The big problem with the New Year

Kilkenny People

I've given up things before - just not on New Year’s Day when the body is still infused with the hedonistic excesses of Christmas

My big problem with the New Year which isn’t, of course, new anymore (but for sure it’s not old) is that it started on a Friday!
What the hell starts on a Friday? The week shuts down on a Friday. It most certainly doesn’t start.
Friday is for winding down. Not starting up.
And I pity, and sympathise, with anyone who was trying to give up the fags or the drink or whatever this New Year’s Day gone by.
I mean, who’s going to stop smoking on a Friday? Who’s going to quit the booze on a Friday? Who’s going to forsake the Ferrero Rocher on a Friday?
Sure Friday is for having a smoke and a drink with friends, several smokes, several drinks (impossible, of course, in these Covid times, but the times they are a changing - we hope!)
Friday is for putting your feet up, not giving stuff up. I am of the opinion that it is damn impossible to give anything up on a Friday. I strongly believe that no one should remotely contemplate giving anything up on a Friday. It’s doomed to failure.
This New Year gone by I did not give up anything. Why? Because I’m older and wiser, not a lot wiser but wise enough to know that ‘giving up’ is not for me.
I gave up ‘giving up’ years ago when I realised I wasn’t good at it.
And not alone was I not good at it, it wasn’t good for those around me, my wife, my children, the cat and any living creature that came within six metres (let alone two metres) of me.
I was like the proverbial ‘cut cat’ when I gave up things. And so, out of consideration for those around me, I gave up ‘giving up’.
HEDONISTIC EXCESSES
Which, by the way, is not to say that I haven’t given up stuff. I have. I just haven’t given up on New Year’s Day when the body is still infused with the hedonistic excesses of Christmas.
I have given up sugar (I believe it’s called ‘swerving sugar’ now) in my tea - I can’t quite succeed in giving up sugar in my coffee and I’m still working on salt which I am addicted to. My spuds look like little snow-capped mountains on the dinner plate, courtesy of salt.
My greatest achievement in the giving-up game was smoking. I gave up smoking in March 2004 when the ban came in; ardent smoker that I was I frequently found myself with a pint in one hand and a fag in the other in some pub doorway exposed to every Tom, Dick and Harriet passing by.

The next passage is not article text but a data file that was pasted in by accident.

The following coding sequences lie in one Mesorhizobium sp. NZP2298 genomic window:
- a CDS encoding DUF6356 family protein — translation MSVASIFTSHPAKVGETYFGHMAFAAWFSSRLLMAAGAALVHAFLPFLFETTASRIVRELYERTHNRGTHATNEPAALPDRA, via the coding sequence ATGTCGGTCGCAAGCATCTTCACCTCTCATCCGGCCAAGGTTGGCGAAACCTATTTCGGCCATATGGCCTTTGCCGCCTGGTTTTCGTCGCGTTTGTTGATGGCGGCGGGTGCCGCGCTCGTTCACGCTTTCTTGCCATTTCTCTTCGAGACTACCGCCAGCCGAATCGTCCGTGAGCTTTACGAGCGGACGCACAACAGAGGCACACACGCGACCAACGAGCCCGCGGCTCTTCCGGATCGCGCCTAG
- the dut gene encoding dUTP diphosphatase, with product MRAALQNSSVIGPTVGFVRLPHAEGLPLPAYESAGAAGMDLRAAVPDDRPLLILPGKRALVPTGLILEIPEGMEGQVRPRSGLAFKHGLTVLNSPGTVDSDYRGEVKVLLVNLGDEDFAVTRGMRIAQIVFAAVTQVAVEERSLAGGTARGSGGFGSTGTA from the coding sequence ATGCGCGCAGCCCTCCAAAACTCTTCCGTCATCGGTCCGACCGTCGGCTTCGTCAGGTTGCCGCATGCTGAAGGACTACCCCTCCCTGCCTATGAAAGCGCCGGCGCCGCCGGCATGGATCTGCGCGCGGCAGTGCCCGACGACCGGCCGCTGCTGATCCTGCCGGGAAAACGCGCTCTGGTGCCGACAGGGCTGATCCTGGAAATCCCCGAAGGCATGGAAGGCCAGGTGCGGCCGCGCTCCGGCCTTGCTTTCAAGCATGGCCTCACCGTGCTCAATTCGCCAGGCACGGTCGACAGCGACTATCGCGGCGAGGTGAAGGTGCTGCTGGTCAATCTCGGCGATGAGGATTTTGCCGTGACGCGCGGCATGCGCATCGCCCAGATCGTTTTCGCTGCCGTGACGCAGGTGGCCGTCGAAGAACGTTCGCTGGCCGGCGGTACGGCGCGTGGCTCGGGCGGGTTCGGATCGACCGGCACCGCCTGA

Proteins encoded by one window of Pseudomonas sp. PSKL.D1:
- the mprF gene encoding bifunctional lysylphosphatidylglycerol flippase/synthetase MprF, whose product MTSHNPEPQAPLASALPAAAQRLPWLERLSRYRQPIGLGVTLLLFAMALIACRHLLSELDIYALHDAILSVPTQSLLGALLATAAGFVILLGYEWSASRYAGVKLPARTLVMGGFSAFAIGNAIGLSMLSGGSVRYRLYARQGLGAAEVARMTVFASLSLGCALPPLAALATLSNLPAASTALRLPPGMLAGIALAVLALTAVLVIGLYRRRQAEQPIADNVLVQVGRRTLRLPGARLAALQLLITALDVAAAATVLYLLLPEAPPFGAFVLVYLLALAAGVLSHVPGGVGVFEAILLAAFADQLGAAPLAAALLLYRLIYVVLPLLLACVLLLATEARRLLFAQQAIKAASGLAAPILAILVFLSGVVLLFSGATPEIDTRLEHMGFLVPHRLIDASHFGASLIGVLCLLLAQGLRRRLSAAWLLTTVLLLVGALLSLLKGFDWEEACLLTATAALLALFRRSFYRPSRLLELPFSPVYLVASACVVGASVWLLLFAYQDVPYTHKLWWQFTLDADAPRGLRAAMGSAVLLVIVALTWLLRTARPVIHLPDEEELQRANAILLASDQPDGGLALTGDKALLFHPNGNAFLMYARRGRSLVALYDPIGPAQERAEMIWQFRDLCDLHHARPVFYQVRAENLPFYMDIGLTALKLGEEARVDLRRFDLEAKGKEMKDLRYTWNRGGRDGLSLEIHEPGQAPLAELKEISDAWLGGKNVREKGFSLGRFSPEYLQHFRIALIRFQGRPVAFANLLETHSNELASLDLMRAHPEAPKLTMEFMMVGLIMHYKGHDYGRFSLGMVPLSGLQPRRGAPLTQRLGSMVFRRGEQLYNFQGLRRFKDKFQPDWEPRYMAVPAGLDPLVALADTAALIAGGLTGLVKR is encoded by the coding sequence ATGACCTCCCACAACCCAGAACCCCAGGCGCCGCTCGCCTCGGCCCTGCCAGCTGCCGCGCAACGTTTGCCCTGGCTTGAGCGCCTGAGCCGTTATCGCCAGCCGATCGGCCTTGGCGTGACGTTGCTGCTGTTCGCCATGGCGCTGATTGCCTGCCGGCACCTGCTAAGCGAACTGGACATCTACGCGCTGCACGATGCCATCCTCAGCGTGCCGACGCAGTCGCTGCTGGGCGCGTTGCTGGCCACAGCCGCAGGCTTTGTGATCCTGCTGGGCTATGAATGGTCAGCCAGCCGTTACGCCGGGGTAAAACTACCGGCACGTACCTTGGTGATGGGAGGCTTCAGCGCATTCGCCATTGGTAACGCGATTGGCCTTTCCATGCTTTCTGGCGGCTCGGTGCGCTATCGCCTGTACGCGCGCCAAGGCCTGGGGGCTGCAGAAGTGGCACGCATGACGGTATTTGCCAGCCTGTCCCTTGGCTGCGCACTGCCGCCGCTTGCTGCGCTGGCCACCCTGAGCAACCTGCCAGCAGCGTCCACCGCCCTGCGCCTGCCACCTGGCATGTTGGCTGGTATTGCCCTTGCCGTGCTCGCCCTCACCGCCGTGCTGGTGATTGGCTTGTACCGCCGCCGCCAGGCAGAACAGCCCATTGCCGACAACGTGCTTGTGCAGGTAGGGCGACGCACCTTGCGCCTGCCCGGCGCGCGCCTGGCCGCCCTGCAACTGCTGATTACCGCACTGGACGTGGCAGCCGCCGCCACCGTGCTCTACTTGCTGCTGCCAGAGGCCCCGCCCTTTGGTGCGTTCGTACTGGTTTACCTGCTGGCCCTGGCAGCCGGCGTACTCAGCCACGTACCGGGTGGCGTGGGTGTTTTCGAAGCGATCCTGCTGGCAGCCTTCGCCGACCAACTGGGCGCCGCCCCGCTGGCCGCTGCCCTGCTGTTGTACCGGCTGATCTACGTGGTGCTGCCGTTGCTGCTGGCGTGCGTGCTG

This, of course, was before smoking areas were created and we smokers found ourselves out in the cold, literally, in shady laneways or dimly lit back yards puffing furtively on a fag. So I quit. And a very belated thanks to Micheál Martin, Minister for Health at the time, who I initially cursed from a height but now thank for a healthier pair of lungs.
And so, in the light of the above blather – a few suggestions: Firstly, New Year’s Day should never, ever, fall on a Friday, for the reasons proffered above.
New Year’s Day should always fall on a Monday. After all Monday is the start of the week. And as god-awful as the day can be it’s not a bad day to try a new start, a fresh start as in stubbing out the fags or quitting the booze.
Secondly, whatever about New Years Day never falling on a Friday, Christmas Day should. Think about it. Christmas Day falling on the day when many of us wind down, the day we all look forward to, the day that we all love.
I mean what other day of the week gives us that wonderful Friday Feeling? Christmas Day does! So, let’s marry the two, let’s have one great festive union - a Christmas Friday or a Friday Christmas, whichever.
And then we can have TGIFAC – Thank God It’s Friday And Christmas. And furthermore we’ll have St Stephen’s Day falling on a Saturday, a great day for lolling around and entertaining Wren Boys - if they’re not extinct (God bless the late Pat Shortis and his family for keeping the tradition alive)
And after St Stephen’s Day - Sunday, a day of rest (optional, of course) from all the overindulgence. I rest my case.
And I can only assume that if we can knock an hour off the day in autumn and add an hour to the day in spring and if we can create a vaccine against Covid and get rid of Donald Trump – we can surely arrange to have Christmas Day fall on a Friday and New Year’s Day fall on a Monday.
And then we’ll tackle Paddy’s Day – another Friday candidate!

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